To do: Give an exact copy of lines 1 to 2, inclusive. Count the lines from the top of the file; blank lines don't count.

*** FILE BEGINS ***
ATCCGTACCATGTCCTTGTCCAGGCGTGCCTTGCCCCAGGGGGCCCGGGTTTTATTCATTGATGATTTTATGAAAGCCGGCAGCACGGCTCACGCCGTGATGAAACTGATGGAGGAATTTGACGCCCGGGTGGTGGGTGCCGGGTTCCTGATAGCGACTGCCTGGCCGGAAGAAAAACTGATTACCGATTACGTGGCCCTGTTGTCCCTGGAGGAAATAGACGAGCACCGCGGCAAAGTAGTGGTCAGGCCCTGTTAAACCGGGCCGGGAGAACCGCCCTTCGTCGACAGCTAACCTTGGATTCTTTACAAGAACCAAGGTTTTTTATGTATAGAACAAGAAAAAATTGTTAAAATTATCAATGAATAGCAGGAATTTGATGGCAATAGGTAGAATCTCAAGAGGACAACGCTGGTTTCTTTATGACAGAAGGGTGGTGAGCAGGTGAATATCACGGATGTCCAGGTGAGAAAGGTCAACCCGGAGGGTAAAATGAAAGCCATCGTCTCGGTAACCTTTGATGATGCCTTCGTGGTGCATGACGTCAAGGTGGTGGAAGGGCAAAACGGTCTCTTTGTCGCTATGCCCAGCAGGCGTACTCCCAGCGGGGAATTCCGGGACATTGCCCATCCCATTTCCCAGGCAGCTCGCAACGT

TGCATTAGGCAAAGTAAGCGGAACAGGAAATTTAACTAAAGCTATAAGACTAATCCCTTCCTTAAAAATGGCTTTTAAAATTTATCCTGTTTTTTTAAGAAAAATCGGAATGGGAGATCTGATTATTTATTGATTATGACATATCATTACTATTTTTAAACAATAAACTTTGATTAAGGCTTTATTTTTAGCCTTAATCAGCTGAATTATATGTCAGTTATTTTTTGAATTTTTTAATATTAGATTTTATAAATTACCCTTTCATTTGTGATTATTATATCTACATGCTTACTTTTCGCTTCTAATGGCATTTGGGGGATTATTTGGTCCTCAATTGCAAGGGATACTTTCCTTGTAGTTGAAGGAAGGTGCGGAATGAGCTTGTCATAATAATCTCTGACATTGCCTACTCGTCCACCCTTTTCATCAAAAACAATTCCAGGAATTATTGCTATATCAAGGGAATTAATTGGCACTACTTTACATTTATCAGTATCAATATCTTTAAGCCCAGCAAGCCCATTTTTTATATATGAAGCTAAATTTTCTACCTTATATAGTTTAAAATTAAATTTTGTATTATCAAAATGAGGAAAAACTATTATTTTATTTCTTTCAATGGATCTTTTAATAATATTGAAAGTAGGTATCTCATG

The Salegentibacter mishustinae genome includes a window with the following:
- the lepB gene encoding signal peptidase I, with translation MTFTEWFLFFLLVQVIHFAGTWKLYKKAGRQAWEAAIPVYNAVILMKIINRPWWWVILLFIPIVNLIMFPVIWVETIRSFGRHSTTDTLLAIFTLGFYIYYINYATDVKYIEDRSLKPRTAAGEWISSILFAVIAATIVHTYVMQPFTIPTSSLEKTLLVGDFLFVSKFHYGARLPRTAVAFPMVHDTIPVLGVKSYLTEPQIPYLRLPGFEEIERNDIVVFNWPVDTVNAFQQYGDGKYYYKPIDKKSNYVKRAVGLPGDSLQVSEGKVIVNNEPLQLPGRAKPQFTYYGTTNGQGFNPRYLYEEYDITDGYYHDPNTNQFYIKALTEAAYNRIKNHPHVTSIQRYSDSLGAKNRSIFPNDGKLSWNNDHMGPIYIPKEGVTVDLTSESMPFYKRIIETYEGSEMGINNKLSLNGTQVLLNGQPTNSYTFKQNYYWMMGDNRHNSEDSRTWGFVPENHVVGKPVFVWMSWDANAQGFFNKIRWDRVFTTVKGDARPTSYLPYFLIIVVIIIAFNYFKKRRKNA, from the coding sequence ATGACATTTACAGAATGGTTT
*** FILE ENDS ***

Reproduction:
ATCCGTACCATGTCCTTGTCCAGGCGTGCCTTGCCCCAGGGGGCCCGGGTTTTATTCATTGATGATTTTATGAAAGCCGGCAGCACGGCTCACGCCGTGATGAAACTGATGGAGGAATTTGACGCCCGGGTGGTGGGTGCCGGGTTCCTGATAGCGACTGCCTGGCCGGAAGAAAAACTGATTACCGATTACGTGGCCCTGTTGTCCCTGGAGGAAATAGACGAGCACCGCGGCAAAGTAGTGGTCAGGCCCTGTTAAACCGGGCCGGGAGAACCGCCCTTCGTCGACAGCTAACCTTGGATTCTTTACAAGAACCAAGGTTTTTTATGTATAGAACAAGAAAAAATTGTTAAAATTATCAATGAATAGCAGGAATTTGATGGCAATAGGTAGAATCTCAAGAGGACAACGCTGGTTTCTTTATGACAGAAGGGTGGTGAGCAGGTGAATATCACGGATGTCCAGGTGAGAAAGGTCAACCCGGAGGGTAAAATGAAAGCCATCGTCTCGGTAACCTTTGATGATGCCTTCGTGGTGCATGACGTCAAGGTGGTGGAAGGGCAAAACGGTCTCTTTGTCGCTATGCCCAGCAGGCGTACTCCCAGCGGGGAATTCCGGGACATTGCCCATCCCATTTCCCAGGCAGCTCGCAACGT

TGCATTAGGCAAAGTAAGCGGAACAGGAAATTTAACTAAAGCTATAAGACTAATCCCTTCCTTAAAAATGGCTTTTAAAATTTATCCTGTTTTTTTAAGAAAAATCGGAATGGGAGATCTGATTATTTATTGATTATGACATATCATTACTATTTTTAAACAATAAACTTTGATTAAGGCTTTATTTTTAGCCTTAATCAGCTGAATTATATGTCAGTTATTTTTTGAATTTTTTAATATTAGATTTTATAAATTACCCTTTCATTTGTGATTATTATATCTACATGCTTACTTTTCGCTTCTAATGGCATTTGGGGGATTATTTGGTCCTCAATTGCAAGGGATACTTTCCTTGTAGTTGAAGGAAGGTGCGGAATGAGCTTGTCATAATAATCTCTGACATTGCCTACTCGTCCACCCTTTTCATCAAAAACAATTCCAGGAATTATTGCTATATCAAGGGAATTAATTGGCACTACTTTACATTTATCAGTATCAATATCTTTAAGCCCAGCAAGCCCATTTTTTATATATGAAGCTAAATTTTCTACCTTATATAGTTTAAAATTAAATTTTGTATTATCAAAATGAGGAAAAACTATTATTTTATTTCTTTCAATGGATCTTTTAATAATATTGAAAGTAGGTATCTCATG